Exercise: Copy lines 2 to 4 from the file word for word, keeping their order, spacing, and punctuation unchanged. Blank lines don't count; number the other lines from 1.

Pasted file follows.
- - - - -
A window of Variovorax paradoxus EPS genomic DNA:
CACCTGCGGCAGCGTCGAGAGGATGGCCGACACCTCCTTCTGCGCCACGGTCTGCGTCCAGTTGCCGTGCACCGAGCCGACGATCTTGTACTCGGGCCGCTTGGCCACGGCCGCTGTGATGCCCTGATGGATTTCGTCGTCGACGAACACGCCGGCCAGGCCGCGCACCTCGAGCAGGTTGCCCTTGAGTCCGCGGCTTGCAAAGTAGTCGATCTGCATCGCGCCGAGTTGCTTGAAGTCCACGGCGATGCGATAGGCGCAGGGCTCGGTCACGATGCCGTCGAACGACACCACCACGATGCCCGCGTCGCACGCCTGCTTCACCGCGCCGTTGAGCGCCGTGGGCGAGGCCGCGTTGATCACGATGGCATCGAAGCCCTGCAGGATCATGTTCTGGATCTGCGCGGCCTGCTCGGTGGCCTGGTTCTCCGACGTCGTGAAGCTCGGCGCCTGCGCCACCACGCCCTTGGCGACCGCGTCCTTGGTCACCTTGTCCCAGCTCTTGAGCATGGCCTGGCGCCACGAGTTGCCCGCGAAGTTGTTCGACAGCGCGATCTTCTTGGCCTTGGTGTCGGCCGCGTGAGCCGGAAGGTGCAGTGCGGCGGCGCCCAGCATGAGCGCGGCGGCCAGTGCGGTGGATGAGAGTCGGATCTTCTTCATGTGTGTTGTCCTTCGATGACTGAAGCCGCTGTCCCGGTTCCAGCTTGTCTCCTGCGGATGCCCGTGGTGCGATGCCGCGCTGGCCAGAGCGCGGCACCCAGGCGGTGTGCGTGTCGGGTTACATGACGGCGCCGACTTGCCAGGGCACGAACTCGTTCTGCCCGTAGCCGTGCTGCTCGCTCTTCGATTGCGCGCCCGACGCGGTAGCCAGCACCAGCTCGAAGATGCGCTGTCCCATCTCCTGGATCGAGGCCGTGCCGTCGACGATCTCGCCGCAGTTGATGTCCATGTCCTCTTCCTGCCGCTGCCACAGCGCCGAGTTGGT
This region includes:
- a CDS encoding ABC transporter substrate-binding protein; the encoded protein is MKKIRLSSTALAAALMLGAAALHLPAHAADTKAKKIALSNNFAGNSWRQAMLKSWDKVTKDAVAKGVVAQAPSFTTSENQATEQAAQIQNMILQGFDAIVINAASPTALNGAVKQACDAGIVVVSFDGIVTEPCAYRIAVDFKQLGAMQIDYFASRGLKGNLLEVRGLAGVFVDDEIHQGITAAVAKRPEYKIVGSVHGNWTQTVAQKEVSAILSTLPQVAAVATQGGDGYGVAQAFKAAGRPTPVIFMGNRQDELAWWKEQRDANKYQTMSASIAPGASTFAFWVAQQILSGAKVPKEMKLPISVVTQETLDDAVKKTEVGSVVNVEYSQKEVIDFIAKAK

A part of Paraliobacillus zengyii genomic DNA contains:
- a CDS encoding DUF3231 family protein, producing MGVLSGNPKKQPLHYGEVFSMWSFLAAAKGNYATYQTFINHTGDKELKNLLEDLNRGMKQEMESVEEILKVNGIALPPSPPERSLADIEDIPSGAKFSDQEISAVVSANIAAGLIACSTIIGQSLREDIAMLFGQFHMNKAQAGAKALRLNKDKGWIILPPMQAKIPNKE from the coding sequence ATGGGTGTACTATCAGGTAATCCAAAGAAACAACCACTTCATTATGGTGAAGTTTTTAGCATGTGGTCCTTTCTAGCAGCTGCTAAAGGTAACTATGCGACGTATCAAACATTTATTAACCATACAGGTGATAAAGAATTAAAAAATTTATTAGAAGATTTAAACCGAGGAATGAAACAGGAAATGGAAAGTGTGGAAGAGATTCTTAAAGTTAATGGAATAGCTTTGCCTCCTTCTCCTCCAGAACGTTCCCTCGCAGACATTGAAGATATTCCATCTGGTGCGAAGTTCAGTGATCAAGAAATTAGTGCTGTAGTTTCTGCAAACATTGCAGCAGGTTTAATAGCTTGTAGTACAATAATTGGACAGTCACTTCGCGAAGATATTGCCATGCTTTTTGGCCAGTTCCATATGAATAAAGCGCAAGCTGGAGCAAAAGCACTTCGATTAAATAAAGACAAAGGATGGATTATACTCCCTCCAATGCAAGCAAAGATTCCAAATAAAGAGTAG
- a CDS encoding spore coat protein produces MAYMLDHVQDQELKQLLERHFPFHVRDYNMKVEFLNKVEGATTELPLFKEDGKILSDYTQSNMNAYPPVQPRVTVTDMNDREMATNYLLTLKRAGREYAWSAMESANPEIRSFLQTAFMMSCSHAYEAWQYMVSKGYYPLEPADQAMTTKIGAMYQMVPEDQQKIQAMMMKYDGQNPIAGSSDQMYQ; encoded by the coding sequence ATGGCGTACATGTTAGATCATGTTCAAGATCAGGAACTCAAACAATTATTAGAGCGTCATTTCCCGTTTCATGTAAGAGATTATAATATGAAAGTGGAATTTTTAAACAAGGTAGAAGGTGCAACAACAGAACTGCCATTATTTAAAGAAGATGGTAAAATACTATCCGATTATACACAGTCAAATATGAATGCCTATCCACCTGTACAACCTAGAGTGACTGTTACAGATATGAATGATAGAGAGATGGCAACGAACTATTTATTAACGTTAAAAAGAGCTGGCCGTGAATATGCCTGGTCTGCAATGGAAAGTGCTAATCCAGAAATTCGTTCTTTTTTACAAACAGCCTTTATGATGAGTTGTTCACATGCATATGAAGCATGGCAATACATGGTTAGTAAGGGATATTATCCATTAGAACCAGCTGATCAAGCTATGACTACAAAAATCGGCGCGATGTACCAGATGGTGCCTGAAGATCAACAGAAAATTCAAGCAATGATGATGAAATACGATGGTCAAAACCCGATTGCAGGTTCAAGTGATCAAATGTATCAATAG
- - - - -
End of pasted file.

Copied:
CACCTGCGGCAGCGTCGAGAGGATGGCCGACACCTCCTTCTGCGCCACGGTCTGCGTCCAGTTGCCGTGCACCGAGCCGACGATCTTGTACTCGGGCCGCTTGGCCACGGCCGCTGTGATGCCCTGATGGATTTCGTCGTCGACGAACACGCCGGCCAGGCCGCGCACCTCGAGCAGGTTGCCCTTGAGTCCGCGGCTTGCAAAGTAGTCGATCTGCATCGCGCCGAGTTGCTTGAAGTCCACGGCGATGCGATAGGCGCAGGGCTCGGTCACGATGCCGTCGAACGACACCACCACGATGCCCGCGTCGCACGCCTGCTTCACCGCGCCGTTGAGCGCCGTGGGCGAGGCCGCGTTGATCACGATGGCATCGAAGCCCTGCAGGATCATGTTCTGGATCTGCGCGGCCTGCTCGGTGGCCTGGTTCTCCGACGTCGTGAAGCTCGGCGCCTGCGCCACCACGCCCTTGGCGACCGCGTCCTTGGTCACCTTGTCCCAGCTCTTGAGCATGGCCTGGCGCCACGAGTTGCCCGCGAAGTTGTTCGACAGCGCGATCTTCTTGGCCTTGGTGTCGGCCGCGTGAGCCGGAAGGTGCAGTGCGGCGGCGCCCAGCATGAGCGCGGCGGCCAGTGCGGTGGATGAGAGTCGGATCTTCTTCATGTGTGTTGTCCTTCGATGACTGAAGCCGCTGTCCCGGTTCCAGCTTGTCTCCTGCGGATGCCCGTGGTGCGATGCCGCGCTGGCCAGAGCGCGGCACCCAGGCGGTGTGCGTGTCGGGTTACATGACGGCGCCGACTTGCCAGGGCACGAACTCGTTCTGCCCGTAGCCGTGCTGCTCGCTCTTCGATTGCGCGCCCGACGCGGTAGCCAGCACCAGCTCGAAGATGCGCTGTCCCATCTCCTGGATCGAGGCCGTGCCGTCGACGATCTCGCCGCAGTTGATGTCCATGTCCTCTTCCTGCCGCTGCCACAGCGCCGAGTTGGT
This region includes:
- a CDS encoding ABC transporter substrate-binding protein; the encoded protein is MKKIRLSSTALAAALMLGAAALHLPAHAADTKAKKIALSNNFAGNSWRQAMLKSWDKVTKDAVAKGVVAQAPSFTTSENQATEQAAQIQNMILQGFDAIVINAASPTALNGAVKQACDAGIVVVSFDGIVTEPCAYRIAVDFKQLGAMQIDYFASRGLKGNLLEVRGLAGVFVDDEIHQGITAAVAKRPEYKIVGSVHGNWTQTVAQKEVSAILSTLPQVAAVATQGGDGYGVAQAFKAAGRPTPVIFMGNRQDELAWWKEQRDANKYQTMSASIAPGASTFAFWVAQQILSGAKVPKEMKLPISVVTQETLDDAVKKTEVGSVVNVEYSQKEVIDFIAKAK